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Assessment of temperature and relative humidity conditioning performances of interior decoration materials

Abstract

The purpose of this study was to explore conditioning effects on wood panels (used as interior decorative materials). We examined hourly the temperature and relative humidity (RH) in a living environment based on the data of average values from 1974 to 1990 in the Taipei area. Thirty-six interior finish materials attached to one inside surface of a 353 cu cm simulation aluminum container were used in this study. An A/V ratio (surface area/volume) of 2.86 (m−1) or various other values and the panel thickness had no significant effect on the room temperature changing ratio. The hygroscopic conditioning performances of these decorative materials were classified into four types in accordance with b values: type I (b > 0.0200) included four solid woods (unfinished), seven wood-based materials, three composite materials, and one inorganic material. Type II (0.0170 <b < 0.0199) included one solid wood, five wood-based materials, and two inorganic materials. Type III (0.0070 <b < 0.0169) included nine wood-based materials, and four inorganic materials. The RH changing ratio decreased curvilinearly with increasing interior decorative panel thickness and A/V values in a sealed container, whereas theb values increased with increasing interior decorative panel thickness and A/V values in a sealed container.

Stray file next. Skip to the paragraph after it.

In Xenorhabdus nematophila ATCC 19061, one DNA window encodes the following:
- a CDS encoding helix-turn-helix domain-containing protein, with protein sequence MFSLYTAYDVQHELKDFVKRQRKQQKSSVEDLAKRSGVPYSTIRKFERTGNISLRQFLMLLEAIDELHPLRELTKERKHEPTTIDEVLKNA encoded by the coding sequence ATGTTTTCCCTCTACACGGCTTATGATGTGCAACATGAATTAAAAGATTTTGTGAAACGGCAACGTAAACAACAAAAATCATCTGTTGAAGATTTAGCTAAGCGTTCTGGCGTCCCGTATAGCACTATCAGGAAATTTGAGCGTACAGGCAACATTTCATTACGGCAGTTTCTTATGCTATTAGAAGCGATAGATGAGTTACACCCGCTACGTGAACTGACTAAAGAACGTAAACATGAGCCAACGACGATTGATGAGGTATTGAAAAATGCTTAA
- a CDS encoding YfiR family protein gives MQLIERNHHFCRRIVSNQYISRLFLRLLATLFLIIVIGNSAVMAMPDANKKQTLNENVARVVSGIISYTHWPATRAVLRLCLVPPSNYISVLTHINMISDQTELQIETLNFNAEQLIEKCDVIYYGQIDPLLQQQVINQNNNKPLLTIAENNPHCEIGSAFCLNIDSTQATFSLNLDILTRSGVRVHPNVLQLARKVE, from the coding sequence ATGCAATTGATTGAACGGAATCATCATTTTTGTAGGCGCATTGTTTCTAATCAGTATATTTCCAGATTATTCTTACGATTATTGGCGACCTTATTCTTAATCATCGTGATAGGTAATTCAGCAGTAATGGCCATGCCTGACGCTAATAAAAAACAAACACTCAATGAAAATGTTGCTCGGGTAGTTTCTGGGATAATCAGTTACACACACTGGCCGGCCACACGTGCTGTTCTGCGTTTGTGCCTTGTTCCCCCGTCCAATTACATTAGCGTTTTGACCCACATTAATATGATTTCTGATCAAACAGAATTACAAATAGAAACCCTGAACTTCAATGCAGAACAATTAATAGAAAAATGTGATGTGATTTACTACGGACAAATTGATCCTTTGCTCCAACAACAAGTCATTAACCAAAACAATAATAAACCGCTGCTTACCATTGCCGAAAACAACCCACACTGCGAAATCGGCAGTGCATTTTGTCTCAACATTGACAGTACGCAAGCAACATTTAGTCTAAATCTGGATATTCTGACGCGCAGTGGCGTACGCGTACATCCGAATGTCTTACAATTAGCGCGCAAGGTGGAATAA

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Wang, S., Tsai, M. Assessment of temperature and relative humidity conditioning performances of interior decoration materials. J Wood Sci 44, 267–274 (1998). https://doi.org/10.1007/BF00581306

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Key words

  • Interior decorative materials
  • A/V values
  • Temperature changing ratio
  • Hygroscopic conditioning performance
  • Effectiveness of thickness